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Inspired BlogHiring Engineers: In Defense of Inexperience

A lot of companies (including Red Ventures) direct most of their hiring efforts towards high-level, really experienced engineers. At RV, this is a tall order because we’re not just looking for the right technical skills for our particular environment (C#, Golang, PHP, Node, React, <new technology du jour>, etc ), but we’re also heavily focused on making sure we’re bringing in great culture fits (do you enjoy mid-day Nerf wars and impromptu dance parties?). Once we do hire engineers at Red Ventures, we spend weeks or even months on intensive training before they’re truly integrated and firing on all cylinders. All of that takes a ton of time and resources, but it’s pretty much universally agreed upon that this process is absolutely critical for any tech company

However, I would argue that bringing in junior and mid-level programmers and dedicating time and resources to developing them in-house is equally important – especially if you’re growing as rapidly as we are.

Here’s why:

New coders often introduce innovation into the system.

Senior engineers tend to approach a problem with the same tool set they used to solve similar problems in the past, regardless of whether it’s still the best. Why reinvent the wheel, right? On the other hand, engineers who don’t have years of experience to fall back on are more likely to research multiple approaches and seek opinions from a group before settling on the best strategy. As long as it’s a managed process, this kind of thinking can be incredibly valuable and inventive.

They ask questions – lots of questions.

New coders want to know how processes work from start to end because they need to know the basics. And one thing I’ve found is that senior engineers often take those things for granted. We look right past them as they work to solve complex tasks. Unfortunately, we’ve all seen code bases that outgrow the initial design and systems that become strained as we continue to place layer upon layer of code on top of old work. A beginner’s questions often force us to consider how we’re doing things, and whether it’s time to refactor.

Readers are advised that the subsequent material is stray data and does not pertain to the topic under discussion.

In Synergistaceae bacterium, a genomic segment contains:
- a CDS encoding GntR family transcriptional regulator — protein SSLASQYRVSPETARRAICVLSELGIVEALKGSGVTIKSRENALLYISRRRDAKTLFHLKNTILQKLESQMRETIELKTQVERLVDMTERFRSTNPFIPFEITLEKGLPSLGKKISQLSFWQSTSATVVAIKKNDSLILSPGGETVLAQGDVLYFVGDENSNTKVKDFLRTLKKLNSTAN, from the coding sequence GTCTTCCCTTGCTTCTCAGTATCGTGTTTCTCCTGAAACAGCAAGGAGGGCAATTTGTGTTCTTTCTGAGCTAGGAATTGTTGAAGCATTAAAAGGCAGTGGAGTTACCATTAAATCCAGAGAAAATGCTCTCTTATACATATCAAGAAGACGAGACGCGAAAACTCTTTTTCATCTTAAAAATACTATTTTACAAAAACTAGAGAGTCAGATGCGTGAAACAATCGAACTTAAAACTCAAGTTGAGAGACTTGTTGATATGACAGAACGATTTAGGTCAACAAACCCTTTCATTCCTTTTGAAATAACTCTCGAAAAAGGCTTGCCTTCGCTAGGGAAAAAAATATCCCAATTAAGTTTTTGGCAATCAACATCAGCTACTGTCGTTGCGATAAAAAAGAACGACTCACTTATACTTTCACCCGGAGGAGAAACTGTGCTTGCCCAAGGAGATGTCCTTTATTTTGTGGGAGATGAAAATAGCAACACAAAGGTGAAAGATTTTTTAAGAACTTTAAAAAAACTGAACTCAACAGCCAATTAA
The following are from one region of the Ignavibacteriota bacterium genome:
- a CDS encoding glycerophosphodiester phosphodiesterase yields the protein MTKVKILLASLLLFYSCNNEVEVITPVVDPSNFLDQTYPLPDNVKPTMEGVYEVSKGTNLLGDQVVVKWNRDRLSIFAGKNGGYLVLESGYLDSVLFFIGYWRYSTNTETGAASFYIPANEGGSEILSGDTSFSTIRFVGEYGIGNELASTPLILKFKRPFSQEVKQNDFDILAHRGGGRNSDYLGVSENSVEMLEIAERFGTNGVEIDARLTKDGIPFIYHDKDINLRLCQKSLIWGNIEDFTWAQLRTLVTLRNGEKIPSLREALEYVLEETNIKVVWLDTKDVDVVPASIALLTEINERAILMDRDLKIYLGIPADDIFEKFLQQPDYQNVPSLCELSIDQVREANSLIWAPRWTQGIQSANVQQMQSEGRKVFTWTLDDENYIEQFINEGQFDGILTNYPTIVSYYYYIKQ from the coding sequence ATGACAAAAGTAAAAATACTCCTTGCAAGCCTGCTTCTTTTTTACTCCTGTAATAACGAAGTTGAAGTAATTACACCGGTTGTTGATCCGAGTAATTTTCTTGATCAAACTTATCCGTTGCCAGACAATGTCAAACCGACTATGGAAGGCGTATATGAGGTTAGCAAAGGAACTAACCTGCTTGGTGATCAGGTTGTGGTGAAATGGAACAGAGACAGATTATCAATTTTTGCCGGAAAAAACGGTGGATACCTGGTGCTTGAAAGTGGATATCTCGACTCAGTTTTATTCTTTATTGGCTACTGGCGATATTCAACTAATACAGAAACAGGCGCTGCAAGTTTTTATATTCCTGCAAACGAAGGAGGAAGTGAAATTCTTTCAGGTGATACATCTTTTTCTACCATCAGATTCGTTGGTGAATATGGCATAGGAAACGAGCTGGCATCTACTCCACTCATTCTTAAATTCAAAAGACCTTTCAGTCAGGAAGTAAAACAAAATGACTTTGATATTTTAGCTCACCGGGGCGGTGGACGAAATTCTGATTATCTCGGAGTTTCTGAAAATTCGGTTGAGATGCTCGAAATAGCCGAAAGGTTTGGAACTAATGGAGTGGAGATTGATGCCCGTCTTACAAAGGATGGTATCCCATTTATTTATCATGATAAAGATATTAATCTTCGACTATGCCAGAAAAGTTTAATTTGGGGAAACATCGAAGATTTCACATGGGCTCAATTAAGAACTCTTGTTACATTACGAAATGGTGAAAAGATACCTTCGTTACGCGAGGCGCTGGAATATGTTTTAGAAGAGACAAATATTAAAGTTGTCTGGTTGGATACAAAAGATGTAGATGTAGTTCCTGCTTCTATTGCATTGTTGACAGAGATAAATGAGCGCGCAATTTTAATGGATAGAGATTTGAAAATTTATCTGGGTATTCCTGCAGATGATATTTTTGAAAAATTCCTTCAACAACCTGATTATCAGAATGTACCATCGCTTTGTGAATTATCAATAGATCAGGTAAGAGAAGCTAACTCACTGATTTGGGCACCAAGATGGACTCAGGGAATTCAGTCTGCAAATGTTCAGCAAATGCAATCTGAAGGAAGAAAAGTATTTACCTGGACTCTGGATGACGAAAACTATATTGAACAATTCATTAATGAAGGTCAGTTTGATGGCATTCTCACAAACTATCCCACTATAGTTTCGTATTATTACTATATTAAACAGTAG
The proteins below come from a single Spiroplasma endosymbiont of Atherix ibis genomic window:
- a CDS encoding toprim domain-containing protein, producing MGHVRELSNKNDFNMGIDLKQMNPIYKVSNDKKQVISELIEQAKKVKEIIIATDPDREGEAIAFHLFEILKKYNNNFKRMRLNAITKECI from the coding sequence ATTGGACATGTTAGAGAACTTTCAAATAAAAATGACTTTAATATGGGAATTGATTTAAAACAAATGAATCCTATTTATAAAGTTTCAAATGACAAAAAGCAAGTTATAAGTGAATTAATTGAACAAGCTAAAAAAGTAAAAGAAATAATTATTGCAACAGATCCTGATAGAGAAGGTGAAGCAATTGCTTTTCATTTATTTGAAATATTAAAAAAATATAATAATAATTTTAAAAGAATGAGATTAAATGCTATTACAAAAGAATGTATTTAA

They’re hungry.

Most of us who have spent more than a few years in the industry are passionate about what we do, but we most likely don’t pursue that passion in the same obsessive way we used to. We may feel a little more stability in our careers, we start families, we fall asleep on the couch in front of the TV at night instead of playing around with some framework we’ve been dying to learn… Life happens. But everyone remembers first starting out, feeling that drive to get better, and being excited to devote time and energy into it. When you combine that momentum with the knowledge and skillsets of senior engineers, it pushes everyone to raise the bar.

Ego? What Ego?

If your first job enforces a culture where it’s ok to not know something as long as you’re working to find an answer, you don’t feel the same need to protect your ego the way a senior engineer might. It’s beneficial not just for their professional development, but for overall team productivity as well.

Hiring junior level talent is a great way to develop your mid-level talent.

It’s a virtuous cycle: by asking your mid-level engineers to serve as mentors and guides, mid-level engineers hone their own technical skills and develop the leadership skills that will mold them into the senior leaders your recruiters are searching for in the first place – faster.

Obviously, this strategy won’t work for all organizations. Developing young or inexperienced talent definitely requires a lot of time and resources, too. But for those willing to commit to the process, the rewards are tremendous.

About the Author:
Mark Kroh | Engineering Manager
Mark Kroh

Mark Kroh is a Software Engineer, RV Tech L&amp;D Trainer and the Director of the Technology curriculum at Road to Hire. Before joining Red Ventures, he served as the Campus Director of an art and design college in Pennsylvania, co-founded a media company with a focus on increasing student success in college, and ran a web design company.

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